excellence girls charter school

New York

In remote Brooklyn areas, more charters means more decisions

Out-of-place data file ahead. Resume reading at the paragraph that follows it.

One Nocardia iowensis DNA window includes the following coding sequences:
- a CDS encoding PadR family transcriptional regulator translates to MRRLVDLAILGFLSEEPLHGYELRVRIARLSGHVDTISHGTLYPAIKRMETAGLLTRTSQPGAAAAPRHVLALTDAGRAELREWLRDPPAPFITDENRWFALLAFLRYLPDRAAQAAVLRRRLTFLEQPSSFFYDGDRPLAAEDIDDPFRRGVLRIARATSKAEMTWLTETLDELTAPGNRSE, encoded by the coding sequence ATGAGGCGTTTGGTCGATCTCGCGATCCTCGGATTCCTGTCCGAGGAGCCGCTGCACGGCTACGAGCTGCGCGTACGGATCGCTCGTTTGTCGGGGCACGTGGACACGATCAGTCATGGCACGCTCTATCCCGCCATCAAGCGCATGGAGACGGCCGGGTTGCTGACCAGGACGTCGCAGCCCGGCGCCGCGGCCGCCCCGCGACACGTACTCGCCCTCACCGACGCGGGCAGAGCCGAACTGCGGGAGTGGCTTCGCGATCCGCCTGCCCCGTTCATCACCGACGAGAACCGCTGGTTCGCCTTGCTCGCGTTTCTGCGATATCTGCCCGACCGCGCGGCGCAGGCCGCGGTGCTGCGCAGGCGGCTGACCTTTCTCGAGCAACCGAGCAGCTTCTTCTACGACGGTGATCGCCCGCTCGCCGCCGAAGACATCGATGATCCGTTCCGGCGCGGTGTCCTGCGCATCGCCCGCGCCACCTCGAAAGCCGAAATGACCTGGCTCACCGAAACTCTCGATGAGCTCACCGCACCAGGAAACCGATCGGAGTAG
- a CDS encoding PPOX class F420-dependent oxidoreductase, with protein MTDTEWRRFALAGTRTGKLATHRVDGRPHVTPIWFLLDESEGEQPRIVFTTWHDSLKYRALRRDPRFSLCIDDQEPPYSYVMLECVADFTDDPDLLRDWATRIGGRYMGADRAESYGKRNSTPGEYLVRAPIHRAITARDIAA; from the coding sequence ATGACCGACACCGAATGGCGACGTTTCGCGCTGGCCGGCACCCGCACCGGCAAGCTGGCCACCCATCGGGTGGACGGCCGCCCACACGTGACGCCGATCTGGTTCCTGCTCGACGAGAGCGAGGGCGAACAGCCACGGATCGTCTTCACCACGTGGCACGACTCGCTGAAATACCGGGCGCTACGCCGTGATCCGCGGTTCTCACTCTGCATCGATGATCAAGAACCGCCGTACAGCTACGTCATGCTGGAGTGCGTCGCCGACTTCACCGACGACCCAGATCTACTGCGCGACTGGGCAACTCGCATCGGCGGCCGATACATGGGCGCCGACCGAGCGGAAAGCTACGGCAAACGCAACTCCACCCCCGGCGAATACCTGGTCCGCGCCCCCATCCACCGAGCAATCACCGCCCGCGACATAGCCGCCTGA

When Emily Caton decided she wanted to send her daughter to a charter school, she navigated to the New York City Charter Center website, typed in her Brownsville zip code, and watched a stream of nearby schools flood her screen. Soon, her daughter had offers to attend six different charter schools, all in her area of Brooklyn. Just a few years ago, Caton's screen would have shown far fewer local charter school options. But today, after charter schools have flooded the area, neighborhoods in eastern parts of Brooklyn has more school seats and applicants than neighborhoods where charter schools flocked early on, like Harlem and the South Bronx. This year, Caton is one of 18,000 unique applicants to charter school lotteries in East New York and Brownsville. And the neighborhoods together have more than twice as many charter school seats as Harlem and the South Bronx, according to data provided by the New York City Charter Center. The growth of charter school options comes even as district school attendance in the neighborhoods has fallen over the past decade — and in recent years, has driven that drop. There are nearly 3,000 fewer elementary school seats in District 19, which includes most of East New York, than there were in 2003-2004, a 20 percent decrease. Middle school enrollment is down 25 percent over the same period. In the smaller District 23, which includes Brownsville, Ocean Hill, and part of East New York, the district has actually added about 800 middle school seats since 2003, a 30 percent hike, but elementary school enrollment has fallen by 30 percent.